UnagiDon: History has shown that the 99% can change the rules. Don’t get caught up in the belief that you are too small to make a difference. That is the fallacy of composition. Your actions count towards the whole. When the 99% even come close to working together for the greater good then things you never dreamed could pass can come true in the blink of an eye. There is no reason why we have to tolerate greed, sleaze, and corruption as it exists today in our democracies.

    Like or Dislike: Thumb up 0 Thumb down 0

    I can’t access the Globe and Mail article posted by VMD. I did find an article from yesterday saying that the paper plans to start charging for online access though.Could this be why?

    Like or Dislike: Thumb up 0 Thumb down 0

    Savonarola Says:
    34

    @Makaya, “Comfortably Numb” article — I agree there isn’t enough protest in the US, but there’s absolutely none at all that I can see in Vancouver. Did you mean that article to apply to Canada too?

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    avocat du diable Says:
    35

    All the bad news, nothing about the excellent jobs report today.
    This site is not credible, just an outlet for crazy “end of the world is near” bears

    Like or Dislike: Thumb up 0 Thumb down 0

    Happy Friday! here’s some more VancouverPeak forum invite codes:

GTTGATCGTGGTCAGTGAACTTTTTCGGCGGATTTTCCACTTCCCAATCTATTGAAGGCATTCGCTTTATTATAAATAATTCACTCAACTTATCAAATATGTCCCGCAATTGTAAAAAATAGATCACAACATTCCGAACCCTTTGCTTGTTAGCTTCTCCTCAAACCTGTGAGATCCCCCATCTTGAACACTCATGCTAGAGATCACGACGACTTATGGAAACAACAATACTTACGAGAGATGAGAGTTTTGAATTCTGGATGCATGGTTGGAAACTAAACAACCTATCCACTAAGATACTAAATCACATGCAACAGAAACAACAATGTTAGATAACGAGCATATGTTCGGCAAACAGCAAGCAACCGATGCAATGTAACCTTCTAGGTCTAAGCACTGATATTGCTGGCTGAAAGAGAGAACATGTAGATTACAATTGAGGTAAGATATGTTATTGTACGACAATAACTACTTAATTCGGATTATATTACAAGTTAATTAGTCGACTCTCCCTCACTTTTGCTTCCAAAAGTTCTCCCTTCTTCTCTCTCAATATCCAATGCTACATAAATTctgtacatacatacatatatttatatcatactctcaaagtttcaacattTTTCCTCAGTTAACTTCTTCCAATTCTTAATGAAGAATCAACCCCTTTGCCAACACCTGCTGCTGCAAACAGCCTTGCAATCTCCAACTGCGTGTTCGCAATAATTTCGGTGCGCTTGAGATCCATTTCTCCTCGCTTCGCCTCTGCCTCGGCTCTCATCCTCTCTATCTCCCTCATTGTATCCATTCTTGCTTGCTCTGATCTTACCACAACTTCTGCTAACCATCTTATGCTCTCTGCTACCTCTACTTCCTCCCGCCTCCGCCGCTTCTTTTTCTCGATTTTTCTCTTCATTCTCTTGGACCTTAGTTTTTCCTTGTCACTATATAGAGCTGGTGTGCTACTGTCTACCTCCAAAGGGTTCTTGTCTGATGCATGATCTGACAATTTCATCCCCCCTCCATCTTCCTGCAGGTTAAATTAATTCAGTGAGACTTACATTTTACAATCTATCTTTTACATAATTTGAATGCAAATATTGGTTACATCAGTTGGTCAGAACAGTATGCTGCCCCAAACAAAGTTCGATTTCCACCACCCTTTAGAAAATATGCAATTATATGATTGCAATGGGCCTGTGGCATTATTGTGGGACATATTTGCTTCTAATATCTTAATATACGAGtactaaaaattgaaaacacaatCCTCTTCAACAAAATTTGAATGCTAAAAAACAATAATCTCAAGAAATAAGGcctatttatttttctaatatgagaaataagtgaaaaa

wrwp-k7i0-5h01
    nzzs-gziy-rovq
    dtog-dyxn-z7ia
    

    Like or Dislike: Thumb up 0 Thumb down 0

    Hyperventelator Says:
    37

    @avocat du diable:

    You want to talk about the Jobs report? Ok here goes:

    The awesome jobs report indicates that the economy is strong and that there is therefore no need for record low interest rates. Rates will go up making mortgages at today’s housing prices totally unaffordable. That means lower prices.

    Like or Dislike: Thumb up 0 Thumb down 0

    Curtis Says:
    38

    @avocat du diable: Guess you missed jesses comment about the jobs report, it’s comment #2.

    It is interesting that half the gains were in manufacturing, anyone have more insight into that?

    Like or Dislike: Thumb up 0 Thumb down 0

    Makaya Makaya Says:
    39

    @Savonarola: “Did you mean that article to apply to Canada too?”

    Absolutely, and it actually applies to all the western countries (except Iceland). Coming from a country with a history of chopping its kings’ heads that just elected a president with a simple message: “I hate the rich. My enemy is the world of finance” (this is the exact translation of what he said during his campaign), I know it wouldn’t take a lot for people to revolt and put the whole country into a bloody mess. This applies to quite a few other countries in Europe as well. I surely don’t hope we’ll get to that extreme as the consequences would be felt worldwide, but I also hope that the people in charge understand that there is so much population can take and it’s time to truly and meaningfully reform the financial sector.